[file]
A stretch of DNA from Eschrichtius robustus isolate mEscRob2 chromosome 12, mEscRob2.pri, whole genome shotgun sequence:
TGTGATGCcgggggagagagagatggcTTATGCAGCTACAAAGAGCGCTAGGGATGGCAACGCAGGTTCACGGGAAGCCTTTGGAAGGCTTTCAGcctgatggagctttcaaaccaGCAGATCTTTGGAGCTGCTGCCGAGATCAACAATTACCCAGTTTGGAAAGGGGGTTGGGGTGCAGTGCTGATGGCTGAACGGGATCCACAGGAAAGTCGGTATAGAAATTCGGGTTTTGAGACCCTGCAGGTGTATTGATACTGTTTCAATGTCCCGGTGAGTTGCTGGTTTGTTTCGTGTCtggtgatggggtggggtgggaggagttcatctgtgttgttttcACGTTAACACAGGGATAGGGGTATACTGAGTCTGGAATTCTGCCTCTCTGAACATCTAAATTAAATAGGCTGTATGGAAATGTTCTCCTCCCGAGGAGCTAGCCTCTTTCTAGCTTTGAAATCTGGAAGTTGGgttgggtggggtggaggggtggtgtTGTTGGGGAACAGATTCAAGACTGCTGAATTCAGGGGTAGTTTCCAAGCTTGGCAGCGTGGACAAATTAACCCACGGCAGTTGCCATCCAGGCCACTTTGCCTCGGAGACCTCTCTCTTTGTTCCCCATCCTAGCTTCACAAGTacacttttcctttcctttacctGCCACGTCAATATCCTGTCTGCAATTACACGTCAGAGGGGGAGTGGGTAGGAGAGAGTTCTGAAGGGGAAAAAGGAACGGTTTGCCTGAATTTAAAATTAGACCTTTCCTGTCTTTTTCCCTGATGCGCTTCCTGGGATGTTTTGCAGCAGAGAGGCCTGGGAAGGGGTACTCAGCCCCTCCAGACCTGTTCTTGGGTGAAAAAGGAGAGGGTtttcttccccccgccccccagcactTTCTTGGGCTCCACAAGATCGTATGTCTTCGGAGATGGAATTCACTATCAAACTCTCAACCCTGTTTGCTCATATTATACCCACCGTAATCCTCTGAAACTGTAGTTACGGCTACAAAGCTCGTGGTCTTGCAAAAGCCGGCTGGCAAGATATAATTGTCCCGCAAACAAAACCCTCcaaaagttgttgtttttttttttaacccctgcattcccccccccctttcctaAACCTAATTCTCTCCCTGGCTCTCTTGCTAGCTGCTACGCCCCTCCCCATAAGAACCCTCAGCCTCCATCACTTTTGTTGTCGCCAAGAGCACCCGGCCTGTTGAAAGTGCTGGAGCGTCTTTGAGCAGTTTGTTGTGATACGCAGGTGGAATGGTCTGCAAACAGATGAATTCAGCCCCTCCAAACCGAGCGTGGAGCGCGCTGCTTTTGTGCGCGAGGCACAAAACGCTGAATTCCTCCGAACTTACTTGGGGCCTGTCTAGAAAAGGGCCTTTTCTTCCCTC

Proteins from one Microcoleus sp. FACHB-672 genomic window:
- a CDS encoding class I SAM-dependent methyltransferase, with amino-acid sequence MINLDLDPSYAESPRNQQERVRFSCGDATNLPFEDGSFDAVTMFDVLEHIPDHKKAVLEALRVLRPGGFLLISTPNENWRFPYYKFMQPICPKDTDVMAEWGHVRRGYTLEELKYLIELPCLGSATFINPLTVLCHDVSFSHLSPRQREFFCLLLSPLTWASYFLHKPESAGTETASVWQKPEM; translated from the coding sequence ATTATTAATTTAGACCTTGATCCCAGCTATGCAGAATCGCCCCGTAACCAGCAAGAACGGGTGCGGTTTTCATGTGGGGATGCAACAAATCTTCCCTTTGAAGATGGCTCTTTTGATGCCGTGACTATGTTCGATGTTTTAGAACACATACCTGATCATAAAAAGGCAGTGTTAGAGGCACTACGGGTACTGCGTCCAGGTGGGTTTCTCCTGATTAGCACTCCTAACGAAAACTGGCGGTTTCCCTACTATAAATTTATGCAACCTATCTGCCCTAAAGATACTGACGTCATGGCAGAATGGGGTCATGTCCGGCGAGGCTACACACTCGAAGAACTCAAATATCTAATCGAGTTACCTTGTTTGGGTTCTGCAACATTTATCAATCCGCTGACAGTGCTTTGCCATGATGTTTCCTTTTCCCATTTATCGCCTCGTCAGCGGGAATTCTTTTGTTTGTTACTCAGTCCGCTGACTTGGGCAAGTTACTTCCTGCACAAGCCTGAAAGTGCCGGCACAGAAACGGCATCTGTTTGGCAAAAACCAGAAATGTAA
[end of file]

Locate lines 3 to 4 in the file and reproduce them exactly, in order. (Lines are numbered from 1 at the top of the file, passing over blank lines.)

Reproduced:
Proteins from one Microcoleus sp. FACHB-672 genomic window:
- a CDS encoding class I SAM-dependent methyltransferase, with amino-acid sequence MINLDLDPSYAESPRNQQERVRFSCGDATNLPFEDGSFDAVTMFDVLEHIPDHKKAVLEALRVLRPGGFLLISTPNENWRFPYYKFMQPICPKDTDVMAEWGHVRRGYTLEELKYLIELPCLGSATFINPLTVLCHDVSFSHLSPRQREFFCLLLSPLTWASYFLHKPESAGTETASVWQKPEM; translated from the coding sequence ATTATTAATTTAGACCTTGATCCCAGCTATGCAGAATCGCCCCGTAACCAGCAAGAACGGGTGCGGTTTTCATGTGGGGATGCAACAAATCTTCCCTTTGAAGATGGCTCTTTTGATGCCGTGACTATGTTCGATGTTTTAGAACACATACCTGATCATAAAAAGGCAGTGTTAGAGGCACTACGGGTACTGCGTCCAGGTGGGTTTCTCCTGATTAGCACTCCTAACGAAAACTGGCGGTTTCCCTACTATAAATTTATGCAACCTATCTGCCCTAAAGATACTGACGTCATGGCAGAATGGGGTCATGTCCGGCGAGGCTACACACTCGAAGAACTCAAATATCTAATCGAGTTACCTTGTTTGGGTTCTGCAACATTTATCAATCCGCTGACAGTGCTTTGCCATGATGTTTCCTTTTCCCATTTATCGCCTCGTCAGCGGGAATTCTTTTGTTTGTTACTCAGTCCGCTGACTTGGGCAAGTTACTTCCTGCACAAGCCTGAAAGTGCCGGCACAGAAACGGCATCTGTTTGGCAAAAACCAGAAATGTAA